While he was known to friends as Bela, travel documents note his first name as Vojtech, a Slovak name, reflecting the region from which he applied for a visa. As was common at the time, his family identified themselves as ethnic Hungarians even though they lived in Czechoslovakia. They arrived in the United States on the passenger ship Berengaria.
At age 19, Bela worked in a bakery by day and then attended night school to become a machinist. He introduced himself to Americans as “Bill” and became an aircraft machinist during World War II. To his many Hungarian friends, he was always Bela, pronounced BAY-la. The name Somsak is pronounced by Hungarians as SHUM-shock.
In 1938, Bela met Margaret Kadar, an American-born waitress whose parents were Hungarian. She worked at Borchard’s Hungarian Restaurant in Cleveland, a big, exciting city to a girl born in Dogtown, Ohio, (now called Cambridge). He was a regular at the bachelor’s table, and Margaret reportedly was ever eager to take his order. Although Margaret was so nervous that she once spilled a bowl of soup in Bela’s lap, they began dating and were married in 1939 on Margaret’s 19th birthday.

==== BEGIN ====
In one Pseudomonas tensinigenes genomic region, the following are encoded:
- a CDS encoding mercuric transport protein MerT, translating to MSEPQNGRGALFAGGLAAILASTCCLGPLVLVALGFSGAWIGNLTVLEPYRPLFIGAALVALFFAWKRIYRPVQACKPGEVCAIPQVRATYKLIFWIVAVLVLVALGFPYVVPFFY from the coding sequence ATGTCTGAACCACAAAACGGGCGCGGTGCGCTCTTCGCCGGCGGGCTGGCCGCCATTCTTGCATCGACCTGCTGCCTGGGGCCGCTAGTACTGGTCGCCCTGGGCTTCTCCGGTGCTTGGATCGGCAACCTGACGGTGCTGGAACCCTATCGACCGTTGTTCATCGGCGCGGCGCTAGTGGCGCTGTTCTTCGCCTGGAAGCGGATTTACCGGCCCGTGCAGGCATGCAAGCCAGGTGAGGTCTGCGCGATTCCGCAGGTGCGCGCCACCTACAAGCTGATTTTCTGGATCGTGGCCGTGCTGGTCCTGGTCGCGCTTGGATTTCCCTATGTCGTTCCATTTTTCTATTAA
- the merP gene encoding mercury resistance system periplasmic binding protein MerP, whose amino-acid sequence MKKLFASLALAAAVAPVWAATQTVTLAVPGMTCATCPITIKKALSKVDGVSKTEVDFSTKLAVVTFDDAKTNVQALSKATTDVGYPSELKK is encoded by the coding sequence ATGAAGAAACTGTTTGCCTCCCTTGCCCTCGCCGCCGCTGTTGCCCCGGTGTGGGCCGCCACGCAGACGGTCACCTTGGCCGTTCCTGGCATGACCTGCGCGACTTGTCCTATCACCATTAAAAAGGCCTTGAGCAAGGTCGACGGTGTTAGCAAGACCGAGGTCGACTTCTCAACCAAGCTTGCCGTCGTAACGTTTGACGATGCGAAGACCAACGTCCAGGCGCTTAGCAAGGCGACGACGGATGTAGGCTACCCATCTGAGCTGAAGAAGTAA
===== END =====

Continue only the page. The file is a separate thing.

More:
They had three children — Bill, Jim and Marlene – and were married for 60 years. For health reasons, the family moved from cold-winter Ohio to the warmer climes of Pomona, Calif., then to Claremont, Calif., before returning to Pomona where they lived out their lives and where Bela had a full cimbalom workshop.
Margaret supported her husband’s hobby – to a point. Faced with five cimbaloms in their home at one time, she suggested either selling some or developing a different interest. Just about that time – 1997 – personal sites on the Internet became available, so daughter Marlene began telling the Somsak Cimbalom story and helping to sell her father’s creations online.
After a successful career as a small-businessman, Bela passed in 1999 at the age of 85. Margaret passed in 2009 at 88. Their three children continue to honor their parents’ memory with a Somsak cimbalom in each of their homes.
(Adapted and expanded from a cover story in Dulcimer News dated Fall 1987 written by Marlene Somsak and with oral history collected by Lin Somsak, Bela’s daughter-in-law.)